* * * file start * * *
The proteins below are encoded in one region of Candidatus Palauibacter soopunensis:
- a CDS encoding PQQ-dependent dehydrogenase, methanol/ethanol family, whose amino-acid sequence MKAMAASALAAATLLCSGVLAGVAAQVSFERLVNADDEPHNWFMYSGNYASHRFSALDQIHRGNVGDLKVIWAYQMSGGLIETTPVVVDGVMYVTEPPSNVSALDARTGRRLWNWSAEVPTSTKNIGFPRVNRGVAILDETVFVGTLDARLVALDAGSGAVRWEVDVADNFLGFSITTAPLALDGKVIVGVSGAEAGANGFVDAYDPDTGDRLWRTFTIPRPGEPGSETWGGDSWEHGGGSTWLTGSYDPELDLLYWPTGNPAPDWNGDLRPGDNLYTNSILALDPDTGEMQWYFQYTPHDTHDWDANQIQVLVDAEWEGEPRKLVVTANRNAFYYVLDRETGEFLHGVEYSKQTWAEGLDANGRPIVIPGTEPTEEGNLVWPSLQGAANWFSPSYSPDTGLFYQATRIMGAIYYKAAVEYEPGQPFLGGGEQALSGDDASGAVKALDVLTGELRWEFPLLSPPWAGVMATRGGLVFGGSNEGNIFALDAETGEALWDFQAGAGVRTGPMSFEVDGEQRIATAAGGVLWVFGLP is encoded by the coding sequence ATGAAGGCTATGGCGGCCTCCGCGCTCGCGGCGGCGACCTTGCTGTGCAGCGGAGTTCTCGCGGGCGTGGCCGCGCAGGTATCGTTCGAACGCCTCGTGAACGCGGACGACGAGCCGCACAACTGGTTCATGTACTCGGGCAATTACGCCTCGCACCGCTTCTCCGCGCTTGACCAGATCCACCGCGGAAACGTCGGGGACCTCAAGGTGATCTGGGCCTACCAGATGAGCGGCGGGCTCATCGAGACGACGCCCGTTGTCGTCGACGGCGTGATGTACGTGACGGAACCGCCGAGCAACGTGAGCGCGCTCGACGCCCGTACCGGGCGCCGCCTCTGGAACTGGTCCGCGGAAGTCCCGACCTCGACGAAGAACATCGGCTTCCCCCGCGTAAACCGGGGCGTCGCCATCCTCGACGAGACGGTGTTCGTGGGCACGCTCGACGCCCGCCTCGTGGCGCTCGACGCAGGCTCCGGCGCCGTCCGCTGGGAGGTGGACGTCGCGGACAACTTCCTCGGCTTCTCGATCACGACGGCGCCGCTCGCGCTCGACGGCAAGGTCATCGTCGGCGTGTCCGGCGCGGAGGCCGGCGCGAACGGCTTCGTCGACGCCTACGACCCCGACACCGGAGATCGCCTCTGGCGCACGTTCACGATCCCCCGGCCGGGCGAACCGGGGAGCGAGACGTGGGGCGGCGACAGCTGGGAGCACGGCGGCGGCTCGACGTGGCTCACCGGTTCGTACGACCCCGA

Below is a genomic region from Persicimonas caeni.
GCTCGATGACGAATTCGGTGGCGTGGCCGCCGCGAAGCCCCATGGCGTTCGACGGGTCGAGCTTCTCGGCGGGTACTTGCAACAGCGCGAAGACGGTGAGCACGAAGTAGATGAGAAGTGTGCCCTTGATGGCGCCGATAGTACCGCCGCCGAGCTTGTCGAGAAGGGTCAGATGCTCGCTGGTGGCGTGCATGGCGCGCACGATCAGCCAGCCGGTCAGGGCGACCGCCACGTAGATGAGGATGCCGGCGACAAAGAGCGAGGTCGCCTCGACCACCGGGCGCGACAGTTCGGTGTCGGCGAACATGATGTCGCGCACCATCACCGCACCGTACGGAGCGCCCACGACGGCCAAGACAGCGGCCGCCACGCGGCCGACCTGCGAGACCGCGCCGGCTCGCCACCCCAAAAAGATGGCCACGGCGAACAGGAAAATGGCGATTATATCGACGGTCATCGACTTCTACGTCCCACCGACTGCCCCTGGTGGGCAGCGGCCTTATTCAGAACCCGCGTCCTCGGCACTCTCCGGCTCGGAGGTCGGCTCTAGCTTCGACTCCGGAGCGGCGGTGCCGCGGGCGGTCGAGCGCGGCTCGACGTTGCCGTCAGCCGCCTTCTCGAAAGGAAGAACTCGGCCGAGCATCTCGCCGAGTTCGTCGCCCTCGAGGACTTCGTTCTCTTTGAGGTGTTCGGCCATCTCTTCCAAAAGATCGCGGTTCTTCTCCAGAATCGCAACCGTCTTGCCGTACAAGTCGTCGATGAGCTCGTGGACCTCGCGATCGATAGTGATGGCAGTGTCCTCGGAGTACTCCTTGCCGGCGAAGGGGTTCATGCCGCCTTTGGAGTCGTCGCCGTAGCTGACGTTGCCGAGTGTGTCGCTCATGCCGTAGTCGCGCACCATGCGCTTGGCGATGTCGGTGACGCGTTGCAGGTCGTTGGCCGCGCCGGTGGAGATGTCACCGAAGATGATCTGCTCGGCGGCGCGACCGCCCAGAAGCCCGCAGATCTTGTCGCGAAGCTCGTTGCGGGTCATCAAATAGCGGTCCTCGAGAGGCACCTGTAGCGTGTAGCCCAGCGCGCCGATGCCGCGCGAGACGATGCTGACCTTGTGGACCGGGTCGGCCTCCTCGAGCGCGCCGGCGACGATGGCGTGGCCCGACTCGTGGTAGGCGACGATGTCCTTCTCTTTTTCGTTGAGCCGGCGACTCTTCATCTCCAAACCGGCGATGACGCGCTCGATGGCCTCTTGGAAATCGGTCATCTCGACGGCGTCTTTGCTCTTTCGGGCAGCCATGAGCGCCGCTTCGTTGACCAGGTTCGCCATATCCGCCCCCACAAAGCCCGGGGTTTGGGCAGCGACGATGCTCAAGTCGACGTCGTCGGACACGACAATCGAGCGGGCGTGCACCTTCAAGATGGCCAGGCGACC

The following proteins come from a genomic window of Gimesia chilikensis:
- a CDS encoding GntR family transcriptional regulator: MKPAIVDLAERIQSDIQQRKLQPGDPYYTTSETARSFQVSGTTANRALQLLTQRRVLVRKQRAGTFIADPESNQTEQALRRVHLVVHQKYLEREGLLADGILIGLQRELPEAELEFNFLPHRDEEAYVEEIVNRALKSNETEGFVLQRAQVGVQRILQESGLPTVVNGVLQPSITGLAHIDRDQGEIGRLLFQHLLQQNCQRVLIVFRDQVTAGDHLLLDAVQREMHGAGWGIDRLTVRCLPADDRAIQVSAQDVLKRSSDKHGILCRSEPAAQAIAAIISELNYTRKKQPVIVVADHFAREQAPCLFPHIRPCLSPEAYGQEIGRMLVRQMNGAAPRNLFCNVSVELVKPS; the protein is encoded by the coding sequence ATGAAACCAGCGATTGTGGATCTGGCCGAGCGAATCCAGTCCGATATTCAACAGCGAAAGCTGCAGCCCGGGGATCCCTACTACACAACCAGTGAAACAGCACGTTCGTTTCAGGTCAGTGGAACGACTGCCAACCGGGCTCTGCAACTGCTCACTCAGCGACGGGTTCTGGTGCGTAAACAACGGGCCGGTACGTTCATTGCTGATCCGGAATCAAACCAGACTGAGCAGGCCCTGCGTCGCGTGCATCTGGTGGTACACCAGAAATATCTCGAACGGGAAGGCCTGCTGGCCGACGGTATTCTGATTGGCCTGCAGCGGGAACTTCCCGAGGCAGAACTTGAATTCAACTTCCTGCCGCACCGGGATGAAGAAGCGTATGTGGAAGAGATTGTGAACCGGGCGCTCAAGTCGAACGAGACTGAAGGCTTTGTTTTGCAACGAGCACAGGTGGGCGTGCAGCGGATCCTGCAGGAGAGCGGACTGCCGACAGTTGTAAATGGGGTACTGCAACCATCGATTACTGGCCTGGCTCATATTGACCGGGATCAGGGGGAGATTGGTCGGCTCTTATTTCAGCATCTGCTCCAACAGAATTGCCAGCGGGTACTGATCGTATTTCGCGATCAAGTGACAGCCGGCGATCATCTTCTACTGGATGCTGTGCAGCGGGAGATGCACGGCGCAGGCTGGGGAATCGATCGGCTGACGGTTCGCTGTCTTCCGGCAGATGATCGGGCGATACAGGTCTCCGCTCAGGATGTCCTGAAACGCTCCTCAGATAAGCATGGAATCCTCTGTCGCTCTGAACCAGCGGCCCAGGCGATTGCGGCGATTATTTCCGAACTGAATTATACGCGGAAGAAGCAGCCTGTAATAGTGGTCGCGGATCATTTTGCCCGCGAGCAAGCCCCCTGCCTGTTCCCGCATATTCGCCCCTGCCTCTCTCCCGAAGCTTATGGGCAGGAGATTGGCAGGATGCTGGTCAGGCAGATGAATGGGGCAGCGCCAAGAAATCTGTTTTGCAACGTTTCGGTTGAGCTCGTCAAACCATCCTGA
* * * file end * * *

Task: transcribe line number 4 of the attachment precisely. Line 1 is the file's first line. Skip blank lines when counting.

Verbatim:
GCTCGATGACGAATTCGGTGGCGTGGCCGCCGCGAAGCCCCATGGCGTTCGACGGGTCGAGCTTCTCGGCGGGTACTTGCAACAGCGCGAAGACGGTGAGCACGAAGTAGATGAGAAGTGTGCCCTTGATGGCGCCGATAGTACCGCCGCCGAGCTTGTCGAGAAGGGTCAGATGCTCGCTGGTGGCGTGCATGGCGCGCACGATCAGCCAGCCGGTCAGGGCGACCGCCACGTAGATGAGGATGCCGGCGACAAAGAGCGAGGTCGCCTCGACCACCGGGCGCGACAGTTCGGTGTCGGCGAACATGATGTCGCGCACCATCACCGCACCGTACGGAGCGCCCACGACGGCCAAGACAGCGGCCGCCACGCGGCCGACCTGCGAGACCGCGCCGGCTCGCCACCCCAAAAAGATGGCCACGGCGAACAGGAAAATGGCGATTATATCGACGGTCATCGACTTCTACGTCCCACCGACTGCCCCTGGTGGGCAGCGGCCTTATTCAGAACCCGCGTCCTCGGCACTCTCCGGCTCGGAGGTCGGCTCTAGCTTCGACTCCGGAGCGGCGGTGCCGCGGGCGGTCGAGCGCGGCTCGACGTTGCCGTCAGCCGCCTTCTCGAAAGGAAGAACTCGGCCGAGCATCTCGCCGAGTTCGTCGCCCTCGAGGACTTCGTTCTCTTTGAGGTGTTCGGCCATCTCTTCCAAAAGATCGCGGTTCTTCTCCAGAATCGCAACCGTCTTGCCGTACAAGTCGTCGATGAGCTCGTGGACCTCGCGATCGATAGTGATGGCAGTGTCCTCGGAGTACTCCTTGCCGGCGAAGGGGTTCATGCCGCCTTTGGAGTCGTCGCCGTAGCTGACGTTGCCGAGTGTGTCGCTCATGCCGTAGTCGCGCACCATGCGCTTGGCGATGTCGGTGACGCGTTGCAGGTCGTTGGCCGCGCCGGTGGAGATGTCACCGAAGATGATCTGCTCGGCGGCGCGACCGCCCAGAAGCCCGCAGATCTTGTCGCGAAGCTCGTTGCGGGTCATCAAATAGCGGTCCTCGAGAGGCACCTGTAGCGTGTAGCCCAGCGCGCCGATGCCGCGCGAGACGATGCTGACCTTGTGGACCGGGTCGGCCTCCTCGAGCGCGCCGGCGACGATGGCGTGGCCCGACTCGTGGTAGGCGACGATGTCCTTCTCTTTTTCGTTGAGCCGGCGACTCTTCATCTCCAAACCGGCGATGACGCGCTCGATGGCCTCTTGGAAATCGGTCATCTCGACGGCGTCTTTGCTCTTTCGGGCAGCCATGAGCGCCGCTTCGTTGACCAGGTTCGCCATATCCGCCCCCACAAAGCCCGGGGTTTGGGCAGCGACGATGCTCAAGTCGACGTCGTCGGACACGACAATCGAGCGGGCGTGCACCTTCAAGATGGCCAGGCGACC